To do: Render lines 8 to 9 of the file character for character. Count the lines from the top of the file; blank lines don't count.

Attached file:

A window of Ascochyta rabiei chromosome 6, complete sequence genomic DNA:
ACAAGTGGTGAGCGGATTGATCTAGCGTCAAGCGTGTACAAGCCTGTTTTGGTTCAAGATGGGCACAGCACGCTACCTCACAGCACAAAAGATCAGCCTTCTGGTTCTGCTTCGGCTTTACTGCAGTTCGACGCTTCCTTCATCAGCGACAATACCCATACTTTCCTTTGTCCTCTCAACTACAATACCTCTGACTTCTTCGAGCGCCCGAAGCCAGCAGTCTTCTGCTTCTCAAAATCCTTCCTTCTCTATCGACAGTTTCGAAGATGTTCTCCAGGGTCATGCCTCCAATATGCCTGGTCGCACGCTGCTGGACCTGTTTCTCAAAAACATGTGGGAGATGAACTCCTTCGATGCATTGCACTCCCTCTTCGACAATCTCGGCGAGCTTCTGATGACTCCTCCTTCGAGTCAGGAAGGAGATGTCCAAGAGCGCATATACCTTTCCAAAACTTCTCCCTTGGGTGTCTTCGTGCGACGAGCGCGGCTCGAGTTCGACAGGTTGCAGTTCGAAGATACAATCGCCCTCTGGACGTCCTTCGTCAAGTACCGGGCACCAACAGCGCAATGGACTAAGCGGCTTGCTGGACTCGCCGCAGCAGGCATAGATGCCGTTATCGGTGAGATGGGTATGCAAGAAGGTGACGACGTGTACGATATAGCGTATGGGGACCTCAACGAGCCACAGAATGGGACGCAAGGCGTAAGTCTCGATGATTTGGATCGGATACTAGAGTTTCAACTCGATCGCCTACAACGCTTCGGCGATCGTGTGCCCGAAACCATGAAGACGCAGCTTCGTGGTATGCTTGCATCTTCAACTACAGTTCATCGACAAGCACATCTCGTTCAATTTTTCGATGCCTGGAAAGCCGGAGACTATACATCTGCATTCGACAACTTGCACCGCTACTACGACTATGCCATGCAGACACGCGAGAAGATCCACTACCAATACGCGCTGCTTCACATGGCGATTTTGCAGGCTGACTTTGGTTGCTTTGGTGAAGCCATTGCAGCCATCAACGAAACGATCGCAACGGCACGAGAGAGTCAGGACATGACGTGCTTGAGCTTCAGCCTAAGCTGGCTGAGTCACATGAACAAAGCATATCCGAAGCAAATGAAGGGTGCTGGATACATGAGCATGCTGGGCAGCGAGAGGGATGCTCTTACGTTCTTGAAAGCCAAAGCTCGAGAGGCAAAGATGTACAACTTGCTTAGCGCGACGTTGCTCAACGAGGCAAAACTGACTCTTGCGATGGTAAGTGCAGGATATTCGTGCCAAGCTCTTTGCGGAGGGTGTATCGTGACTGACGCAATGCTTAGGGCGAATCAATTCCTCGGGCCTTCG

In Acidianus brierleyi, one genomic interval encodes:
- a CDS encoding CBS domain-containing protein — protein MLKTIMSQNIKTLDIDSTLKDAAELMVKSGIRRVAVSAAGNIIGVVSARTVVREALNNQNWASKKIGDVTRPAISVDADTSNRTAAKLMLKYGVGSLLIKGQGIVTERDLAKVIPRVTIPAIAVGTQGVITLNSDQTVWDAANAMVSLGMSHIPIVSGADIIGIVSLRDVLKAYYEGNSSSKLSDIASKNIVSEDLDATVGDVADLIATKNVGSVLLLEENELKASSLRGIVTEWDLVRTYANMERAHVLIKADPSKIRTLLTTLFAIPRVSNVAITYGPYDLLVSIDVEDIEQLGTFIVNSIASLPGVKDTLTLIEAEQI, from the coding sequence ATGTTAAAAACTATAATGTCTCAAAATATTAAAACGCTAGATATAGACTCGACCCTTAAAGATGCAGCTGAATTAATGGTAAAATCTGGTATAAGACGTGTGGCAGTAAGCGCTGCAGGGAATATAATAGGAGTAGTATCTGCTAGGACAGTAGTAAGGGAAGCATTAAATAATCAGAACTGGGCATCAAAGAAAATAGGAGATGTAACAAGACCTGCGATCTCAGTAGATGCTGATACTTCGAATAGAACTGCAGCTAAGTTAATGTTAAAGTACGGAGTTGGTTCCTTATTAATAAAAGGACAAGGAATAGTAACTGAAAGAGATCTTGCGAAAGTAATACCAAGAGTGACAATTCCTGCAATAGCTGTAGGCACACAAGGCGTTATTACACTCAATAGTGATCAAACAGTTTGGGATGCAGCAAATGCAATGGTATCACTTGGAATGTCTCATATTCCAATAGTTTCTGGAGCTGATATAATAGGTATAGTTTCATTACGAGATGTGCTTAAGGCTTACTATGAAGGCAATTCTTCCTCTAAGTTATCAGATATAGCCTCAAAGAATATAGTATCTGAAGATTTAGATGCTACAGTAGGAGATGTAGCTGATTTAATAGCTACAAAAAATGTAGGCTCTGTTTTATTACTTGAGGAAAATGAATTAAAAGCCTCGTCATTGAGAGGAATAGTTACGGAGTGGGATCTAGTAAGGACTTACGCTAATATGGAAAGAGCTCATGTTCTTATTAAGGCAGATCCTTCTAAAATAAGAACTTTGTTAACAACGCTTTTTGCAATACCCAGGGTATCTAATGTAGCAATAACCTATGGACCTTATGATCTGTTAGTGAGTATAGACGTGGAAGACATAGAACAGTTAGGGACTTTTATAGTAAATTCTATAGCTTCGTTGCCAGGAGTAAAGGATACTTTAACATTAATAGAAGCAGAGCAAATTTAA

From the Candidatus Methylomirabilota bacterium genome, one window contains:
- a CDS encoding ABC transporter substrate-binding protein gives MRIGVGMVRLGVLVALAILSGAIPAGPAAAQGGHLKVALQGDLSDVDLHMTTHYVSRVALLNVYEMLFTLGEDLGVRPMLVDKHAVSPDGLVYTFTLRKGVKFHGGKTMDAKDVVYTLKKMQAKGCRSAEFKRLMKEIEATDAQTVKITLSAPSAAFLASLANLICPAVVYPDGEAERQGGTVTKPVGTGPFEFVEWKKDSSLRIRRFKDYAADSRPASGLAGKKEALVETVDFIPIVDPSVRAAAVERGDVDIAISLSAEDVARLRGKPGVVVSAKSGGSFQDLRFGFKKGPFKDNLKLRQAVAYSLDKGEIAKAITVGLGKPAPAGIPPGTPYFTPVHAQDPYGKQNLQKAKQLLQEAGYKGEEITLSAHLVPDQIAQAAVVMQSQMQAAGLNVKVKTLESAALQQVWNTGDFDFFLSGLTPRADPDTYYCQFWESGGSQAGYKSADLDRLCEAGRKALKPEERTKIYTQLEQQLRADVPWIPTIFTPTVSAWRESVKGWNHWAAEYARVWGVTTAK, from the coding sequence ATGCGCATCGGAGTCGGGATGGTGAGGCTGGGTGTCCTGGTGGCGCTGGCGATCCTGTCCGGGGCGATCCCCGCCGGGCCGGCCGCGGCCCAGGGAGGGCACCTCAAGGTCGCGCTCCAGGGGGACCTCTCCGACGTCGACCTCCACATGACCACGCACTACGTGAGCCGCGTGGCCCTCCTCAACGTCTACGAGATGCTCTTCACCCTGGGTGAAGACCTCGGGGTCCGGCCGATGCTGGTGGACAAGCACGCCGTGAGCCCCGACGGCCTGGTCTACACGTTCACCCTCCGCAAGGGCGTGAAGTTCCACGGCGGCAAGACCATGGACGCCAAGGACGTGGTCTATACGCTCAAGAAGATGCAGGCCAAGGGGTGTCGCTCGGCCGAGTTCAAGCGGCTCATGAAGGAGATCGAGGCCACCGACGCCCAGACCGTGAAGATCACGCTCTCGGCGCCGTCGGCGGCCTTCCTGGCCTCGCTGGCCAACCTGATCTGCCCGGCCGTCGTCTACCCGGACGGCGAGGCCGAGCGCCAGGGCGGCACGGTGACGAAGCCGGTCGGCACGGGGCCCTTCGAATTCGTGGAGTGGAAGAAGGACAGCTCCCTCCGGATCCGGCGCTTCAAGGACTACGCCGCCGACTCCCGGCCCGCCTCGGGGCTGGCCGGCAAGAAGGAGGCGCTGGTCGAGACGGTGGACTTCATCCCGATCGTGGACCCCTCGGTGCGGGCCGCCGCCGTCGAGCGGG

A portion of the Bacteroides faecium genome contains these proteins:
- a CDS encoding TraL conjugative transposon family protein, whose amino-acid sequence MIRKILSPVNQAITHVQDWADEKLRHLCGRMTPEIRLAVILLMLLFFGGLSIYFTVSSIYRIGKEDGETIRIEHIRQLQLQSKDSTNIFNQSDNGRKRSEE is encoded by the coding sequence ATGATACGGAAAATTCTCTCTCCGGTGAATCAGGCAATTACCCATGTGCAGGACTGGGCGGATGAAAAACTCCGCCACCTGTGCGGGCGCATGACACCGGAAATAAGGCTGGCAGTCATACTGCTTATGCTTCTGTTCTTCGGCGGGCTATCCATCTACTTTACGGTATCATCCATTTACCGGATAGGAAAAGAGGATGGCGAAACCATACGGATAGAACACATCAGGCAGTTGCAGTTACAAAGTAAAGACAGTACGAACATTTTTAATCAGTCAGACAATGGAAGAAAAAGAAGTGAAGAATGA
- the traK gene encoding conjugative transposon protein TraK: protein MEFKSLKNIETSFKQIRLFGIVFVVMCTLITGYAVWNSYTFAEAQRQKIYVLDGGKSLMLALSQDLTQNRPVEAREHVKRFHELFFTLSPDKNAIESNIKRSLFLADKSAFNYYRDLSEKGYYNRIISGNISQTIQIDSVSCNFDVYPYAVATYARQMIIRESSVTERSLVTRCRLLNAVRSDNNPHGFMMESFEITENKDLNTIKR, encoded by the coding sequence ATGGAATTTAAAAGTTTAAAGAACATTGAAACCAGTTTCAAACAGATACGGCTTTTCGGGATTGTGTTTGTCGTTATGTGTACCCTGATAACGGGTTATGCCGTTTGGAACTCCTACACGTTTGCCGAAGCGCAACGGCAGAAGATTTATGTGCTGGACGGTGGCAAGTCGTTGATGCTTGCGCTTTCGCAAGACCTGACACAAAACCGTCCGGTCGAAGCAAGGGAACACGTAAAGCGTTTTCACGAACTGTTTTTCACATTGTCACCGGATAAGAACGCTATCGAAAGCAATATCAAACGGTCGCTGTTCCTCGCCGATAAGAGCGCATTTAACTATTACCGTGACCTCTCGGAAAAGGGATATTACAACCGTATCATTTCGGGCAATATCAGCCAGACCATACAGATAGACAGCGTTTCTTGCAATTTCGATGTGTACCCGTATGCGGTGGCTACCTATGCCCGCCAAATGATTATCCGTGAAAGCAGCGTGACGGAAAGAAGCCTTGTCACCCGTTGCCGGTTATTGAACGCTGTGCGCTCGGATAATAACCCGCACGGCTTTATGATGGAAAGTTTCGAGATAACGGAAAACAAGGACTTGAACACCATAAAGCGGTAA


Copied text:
- a CDS encoding TraL conjugative transposon family protein, whose amino-acid sequence MIRKILSPVNQAITHVQDWADEKLRHLCGRMTPEIRLAVILLMLLFFGGLSIYFTVSSIYRIGKEDGETIRIEHIRQLQLQSKDSTNIFNQSDNGRKRSEE is encoded by the coding sequence ATGATACGGAAAATTCTCTCTCCGGTGAATCAGGCAATTACCCATGTGCAGGACTGGGCGGATGAAAAACTCCGCCACCTGTGCGGGCGCATGACACCGGAAATAAGGCTGGCAGTCATACTGCTTATGCTTCTGTTCTTCGGCGGGCTATCCATCTACTTTACGGTATCATCCATTTACCGGATAGGAAAAGAGGATGGCGAAACCATACGGATAGAACACATCAGGCAGTTGCAGTTACAAAGTAAAGACAGTACGAACATTTTTAATCAGTCAGACAATGGAAGAAAAAGAAGTGAAGAATGA
- the traK gene encoding conjugative transposon protein TraK: protein MEFKSLKNIETSFKQIRLFGIVFVVMCTLITGYAVWNSYTFAEAQRQKIYVLDGGKSLMLALSQDLTQNRPVEAREHVKRFHELFFTLSPDKNAIESNIKRSLFLADKSAFNYYRDLSEKGYYNRIISGNISQTIQIDSVSCNFDVYPYAVATYARQMIIRESSVTERSLVTRCRLLNAVRSDNNPHGFMMESFEITENKDLNTIKR, encoded by the coding sequence ATGGAATTTAAAAGTTTAAAGAACATTGAAACCAGTTTCAAACAGATACGGCTTTTCGGGATTGTGTTTGTCGTTATGTGTACCCTGATAACGGGTTATGCCGTTTGGAACTCCTACACGTTTGCCGAAGCGCAACGGCAGAAGATTTATGTGCTGGACGGTGGCAAGTCGTTGATGCTTGCGCTTTCGCAAGACCTGACACAAAACCGTCCGGTCGAAGCAAGGGAACACGTAAAGCGTTTTCACGAACTGTTTTTCACATTGTCACCGGATAAGAACGCTATCGAAAGCAATATCAAACGGTCGCTGTTCCTCGCCGATAAGAGCGCATTTAACTATTACCGTGACCTCTCGGAAAAGGGATATTACAACCGTATCATTTCGGGCAATATCAGCCAGACCATACAGATAGACAGCGTTTCTTGCAATTTCGATGTGTACCCGTATGCGGTGGCTACCTATGCCCGCCAAATGATTATCCGTGAAAGCAGCGTGACGGAAAGAAGCCTTGTCACCCGTTGCCGGTTATTGAACGCTGTGCGCTCGGATAATAACCCGCACGGCTTTATGATGGAAAGTTTCGAGATAACGGAAAACAAGGACTTGAACACCATAAAGCGGTAA